But Santa needn’t worry. They’ll come back someday … when they’re parents.

The Associated Press-GfK Poll was conducted Dec. 8-12 by GfK Roper Public Affairs and Corporate Communications. It involved landline and cellphone interviews with 1,000 adults nationwide and has a margin of sampling error of plus or minus 4 percentage points.

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AP Deputy Director of Polling Jennifer Agiesta and News Survey Specialist Dennis Junius contributed to this report.

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AP-GfK Poll: Hark! The herald angels sing all year long: Poll finds most believe in ethereal spirits

Angels play a major role in the Christmas story, but a new Associated Press-GfK poll shows they are a year-round presence for most, with 77 percent of adults saying they believe in their existence.

The poll shows belief in angels is primarily tied to religion, with 88 percent of Christians, 95 percent of evangelical Christians and 94 percent of those who attend weekly religious services of any sort saying they believe in such ethereal beings.

But belief in angels is fairly widespread even among the less religious. A majority of non-Christians think angels exist, as do more than 4 in 10 of those who never attend religious services.

The finding mirrors a 2006 AP-AOL poll, which found 81 percent believed in angels.

 

How the poll on Santa Claus and angels was conducted

The Associated Press-GfK Poll on Santa Claus and angels was conducted by GfK Roper Public Affairs & Corporate Communications from Dec. 8-12. It is based on landline and cellphone telephone interviews with a nationally representative random sample of 1,000 adults. Interviews were conducted with 700 respondents on landline telephones and 300 on cellphones.

Digits in the phone numbers dialed were generated randomly to reach households with unlisted and listed landline and cellphone numbers.

Interviews were conducted in both English and Spanish.

As is done routinely in surveys, results were weighted, or adjusted, to ensure that responses accurately reflect the population’s makeup by factors such as age, sex, education and race. In addition, the weighting took into account patterns of phone use — landline only, cell only and both types — by region.

No more than 1 time in 20 should chance variations in the sample cause the results to vary by more than plus or minus 4 percentage points from the answers that would be obtained if all adults in the U.S. were polled.

There are other sources of potential error in polls, including the wording and order of questions.

 

 

 

 

AP-GfK Poll: Most believe allegations about Trump and women
WASHINGTON (AP) — Donald Trump’s behavior has long grated on Carolyn Miller, but the allegations he sexually assaulted women was one factor that helped her decide in the last week to cast her ballot for Hillary Clinton.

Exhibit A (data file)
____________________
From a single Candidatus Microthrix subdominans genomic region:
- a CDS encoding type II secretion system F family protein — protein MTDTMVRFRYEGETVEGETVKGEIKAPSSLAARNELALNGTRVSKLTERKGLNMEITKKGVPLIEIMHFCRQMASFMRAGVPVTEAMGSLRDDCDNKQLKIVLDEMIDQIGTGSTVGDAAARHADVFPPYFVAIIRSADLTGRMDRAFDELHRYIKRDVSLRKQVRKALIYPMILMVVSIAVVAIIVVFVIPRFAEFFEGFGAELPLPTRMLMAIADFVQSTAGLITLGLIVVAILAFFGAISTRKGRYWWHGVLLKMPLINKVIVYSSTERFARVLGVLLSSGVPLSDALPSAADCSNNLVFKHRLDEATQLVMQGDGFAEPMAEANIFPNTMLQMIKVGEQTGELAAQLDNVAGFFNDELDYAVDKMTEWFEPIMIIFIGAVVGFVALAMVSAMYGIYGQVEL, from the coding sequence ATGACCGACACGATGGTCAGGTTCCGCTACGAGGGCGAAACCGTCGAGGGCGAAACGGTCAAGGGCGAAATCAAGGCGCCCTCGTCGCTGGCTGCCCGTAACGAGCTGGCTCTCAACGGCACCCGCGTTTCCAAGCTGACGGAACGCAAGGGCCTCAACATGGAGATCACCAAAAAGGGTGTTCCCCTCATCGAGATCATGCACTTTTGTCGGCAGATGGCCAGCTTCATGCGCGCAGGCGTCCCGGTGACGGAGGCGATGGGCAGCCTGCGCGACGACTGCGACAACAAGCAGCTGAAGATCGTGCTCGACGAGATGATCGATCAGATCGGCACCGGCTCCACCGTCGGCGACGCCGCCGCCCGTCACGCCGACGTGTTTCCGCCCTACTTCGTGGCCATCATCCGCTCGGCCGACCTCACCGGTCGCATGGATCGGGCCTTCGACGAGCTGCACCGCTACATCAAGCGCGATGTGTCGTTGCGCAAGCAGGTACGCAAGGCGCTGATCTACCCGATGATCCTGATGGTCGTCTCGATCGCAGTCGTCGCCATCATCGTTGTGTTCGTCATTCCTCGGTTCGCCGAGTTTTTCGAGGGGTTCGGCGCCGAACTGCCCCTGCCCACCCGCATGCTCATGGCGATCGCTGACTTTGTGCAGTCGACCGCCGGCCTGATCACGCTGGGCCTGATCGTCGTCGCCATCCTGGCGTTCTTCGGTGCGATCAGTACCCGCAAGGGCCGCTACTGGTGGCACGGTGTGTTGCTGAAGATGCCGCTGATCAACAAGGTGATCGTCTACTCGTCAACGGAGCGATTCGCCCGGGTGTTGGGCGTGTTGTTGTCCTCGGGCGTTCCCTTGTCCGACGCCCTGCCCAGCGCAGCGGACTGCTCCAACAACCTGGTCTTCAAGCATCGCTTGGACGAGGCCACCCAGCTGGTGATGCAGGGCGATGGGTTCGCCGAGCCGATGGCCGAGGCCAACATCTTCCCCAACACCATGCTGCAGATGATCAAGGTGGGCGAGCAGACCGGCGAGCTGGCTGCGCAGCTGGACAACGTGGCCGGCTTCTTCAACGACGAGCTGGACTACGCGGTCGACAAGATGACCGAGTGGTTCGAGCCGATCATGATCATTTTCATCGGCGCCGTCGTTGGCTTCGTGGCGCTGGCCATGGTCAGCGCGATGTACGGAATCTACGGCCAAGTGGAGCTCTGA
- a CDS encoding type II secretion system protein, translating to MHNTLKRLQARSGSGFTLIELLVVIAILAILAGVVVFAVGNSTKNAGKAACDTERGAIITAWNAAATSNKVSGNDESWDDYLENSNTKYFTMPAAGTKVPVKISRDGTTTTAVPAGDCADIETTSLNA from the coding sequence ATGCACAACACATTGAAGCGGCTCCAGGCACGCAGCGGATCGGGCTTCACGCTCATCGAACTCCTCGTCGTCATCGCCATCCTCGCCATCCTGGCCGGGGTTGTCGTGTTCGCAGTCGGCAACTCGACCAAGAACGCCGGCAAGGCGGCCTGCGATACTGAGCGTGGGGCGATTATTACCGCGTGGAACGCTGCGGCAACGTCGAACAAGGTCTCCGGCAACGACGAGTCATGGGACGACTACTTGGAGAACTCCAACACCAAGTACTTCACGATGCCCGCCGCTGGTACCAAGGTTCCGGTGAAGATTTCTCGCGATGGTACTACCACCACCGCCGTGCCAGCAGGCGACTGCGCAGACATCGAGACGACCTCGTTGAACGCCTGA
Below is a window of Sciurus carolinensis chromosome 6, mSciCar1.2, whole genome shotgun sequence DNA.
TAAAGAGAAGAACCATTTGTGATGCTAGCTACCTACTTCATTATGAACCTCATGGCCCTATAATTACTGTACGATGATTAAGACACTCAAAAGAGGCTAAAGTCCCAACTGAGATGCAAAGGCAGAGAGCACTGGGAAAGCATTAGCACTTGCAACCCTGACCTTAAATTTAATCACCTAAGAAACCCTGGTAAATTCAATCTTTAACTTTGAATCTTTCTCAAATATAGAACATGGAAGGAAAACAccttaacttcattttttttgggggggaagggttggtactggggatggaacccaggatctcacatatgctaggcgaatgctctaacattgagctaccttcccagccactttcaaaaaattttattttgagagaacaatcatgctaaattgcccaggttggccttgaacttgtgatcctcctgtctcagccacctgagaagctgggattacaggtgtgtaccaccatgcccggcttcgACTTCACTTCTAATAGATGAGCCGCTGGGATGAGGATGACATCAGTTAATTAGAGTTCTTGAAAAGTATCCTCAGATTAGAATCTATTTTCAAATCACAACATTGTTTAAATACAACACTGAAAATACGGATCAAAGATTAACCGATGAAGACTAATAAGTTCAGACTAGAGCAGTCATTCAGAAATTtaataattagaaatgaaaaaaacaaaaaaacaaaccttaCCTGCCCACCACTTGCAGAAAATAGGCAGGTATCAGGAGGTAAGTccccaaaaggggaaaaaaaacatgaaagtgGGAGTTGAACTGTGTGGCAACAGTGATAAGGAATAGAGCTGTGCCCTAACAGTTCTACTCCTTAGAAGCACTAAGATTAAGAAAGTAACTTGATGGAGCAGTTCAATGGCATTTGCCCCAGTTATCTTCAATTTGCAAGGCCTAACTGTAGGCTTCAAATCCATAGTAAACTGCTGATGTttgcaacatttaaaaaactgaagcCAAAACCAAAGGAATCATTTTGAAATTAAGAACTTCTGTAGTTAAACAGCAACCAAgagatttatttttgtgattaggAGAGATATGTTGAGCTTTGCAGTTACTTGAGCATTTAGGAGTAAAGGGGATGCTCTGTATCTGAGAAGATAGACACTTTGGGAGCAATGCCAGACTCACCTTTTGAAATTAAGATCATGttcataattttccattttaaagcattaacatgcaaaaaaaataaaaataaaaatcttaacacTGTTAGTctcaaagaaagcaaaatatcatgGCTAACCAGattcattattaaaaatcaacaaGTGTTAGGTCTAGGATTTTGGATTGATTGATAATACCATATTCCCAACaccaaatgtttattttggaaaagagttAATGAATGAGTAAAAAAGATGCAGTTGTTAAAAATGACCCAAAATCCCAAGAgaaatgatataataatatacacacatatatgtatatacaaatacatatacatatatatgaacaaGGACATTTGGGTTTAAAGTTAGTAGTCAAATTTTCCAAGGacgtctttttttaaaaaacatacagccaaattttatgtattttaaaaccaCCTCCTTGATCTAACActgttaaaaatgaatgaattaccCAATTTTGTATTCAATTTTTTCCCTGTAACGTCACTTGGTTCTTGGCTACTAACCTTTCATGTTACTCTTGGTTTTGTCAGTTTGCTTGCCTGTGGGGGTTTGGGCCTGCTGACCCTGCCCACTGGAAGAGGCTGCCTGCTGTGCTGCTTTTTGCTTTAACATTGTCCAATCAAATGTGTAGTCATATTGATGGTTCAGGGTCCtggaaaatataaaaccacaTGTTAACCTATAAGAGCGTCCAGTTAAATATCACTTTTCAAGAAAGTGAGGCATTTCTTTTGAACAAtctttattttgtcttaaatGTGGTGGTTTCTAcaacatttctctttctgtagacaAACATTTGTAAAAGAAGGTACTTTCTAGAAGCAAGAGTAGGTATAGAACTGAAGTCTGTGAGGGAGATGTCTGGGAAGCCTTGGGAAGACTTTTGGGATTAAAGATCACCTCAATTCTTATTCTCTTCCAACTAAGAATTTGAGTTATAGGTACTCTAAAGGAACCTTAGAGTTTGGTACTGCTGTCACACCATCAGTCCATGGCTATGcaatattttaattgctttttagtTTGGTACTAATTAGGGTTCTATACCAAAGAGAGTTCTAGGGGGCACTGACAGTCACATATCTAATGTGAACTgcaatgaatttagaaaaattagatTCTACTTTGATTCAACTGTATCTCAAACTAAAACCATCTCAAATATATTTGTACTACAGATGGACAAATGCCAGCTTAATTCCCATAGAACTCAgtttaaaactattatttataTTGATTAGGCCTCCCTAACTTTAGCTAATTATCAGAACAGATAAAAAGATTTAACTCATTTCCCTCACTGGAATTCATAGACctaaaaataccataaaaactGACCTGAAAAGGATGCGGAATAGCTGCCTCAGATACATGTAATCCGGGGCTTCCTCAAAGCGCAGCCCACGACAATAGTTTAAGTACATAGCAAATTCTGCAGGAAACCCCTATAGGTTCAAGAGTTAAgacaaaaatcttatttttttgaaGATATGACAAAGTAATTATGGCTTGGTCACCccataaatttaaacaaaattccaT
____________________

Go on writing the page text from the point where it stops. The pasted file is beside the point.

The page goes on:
“I don’t think she’s a bad person. Trump, I think, is a bad person,” the 70-year-old Fort Myers, Florida, resident said. As for Trump’s accusers, Miller added, “I believe them.” And she said her vote for Clinton is “a default.”

Miller is among the more than 7 in 10 Americans who say in a new Associated Press-GfK poll that they believe the women who say the Republican presidential candidate kissed or groped them without their consent, a verdict that may have turned off enough voters, including some Republicans, to add to his challenges in the presidential race.

 Forty-two percent of Republican voters and 35 percent of Trump’s own supporters think the accusations are probably true. Men and women are about equally likely to think so.

While the poll suggests the wave of allegations about Trump’s treatment of women may blunt the impact of voters’ concerns about Clinton, it was taken before Friday’s news that the FBI will investigate whether there is classified information in newly uncovered emails related to its probe of her private server. Those emails were not from her server, according to a U.S. official who was not authorized to discuss details publicly and spoke on condition of anonymity.

Before the development, the poll found that about half of voters say her use of the private server while she was secretary of state makes them less likely to vote for her. But they were more likely to say that Trump’s comments about women bother them a lot than to say the same about Clinton’s email server, 51 percent to 43 percent.

Since September, Clinton seems to have consolidated her support within her own party and drawn undecided voters such as Miller to her campaign, or at least pushed them away from Trump. The billionaire’s recent trouble with women seems to be one factor preventing him from doing the same.

He feuded with former Miss Universe Alicia Machado after Clinton noted he’d called her “Miss Piggy” for gaining weight while she wore the crown. Days later, a 2005 recording surfaced in which Trump can be heard describing himself sexually assaulting women in a conversation with Billy Bush, then the host of “Access Hollywood.”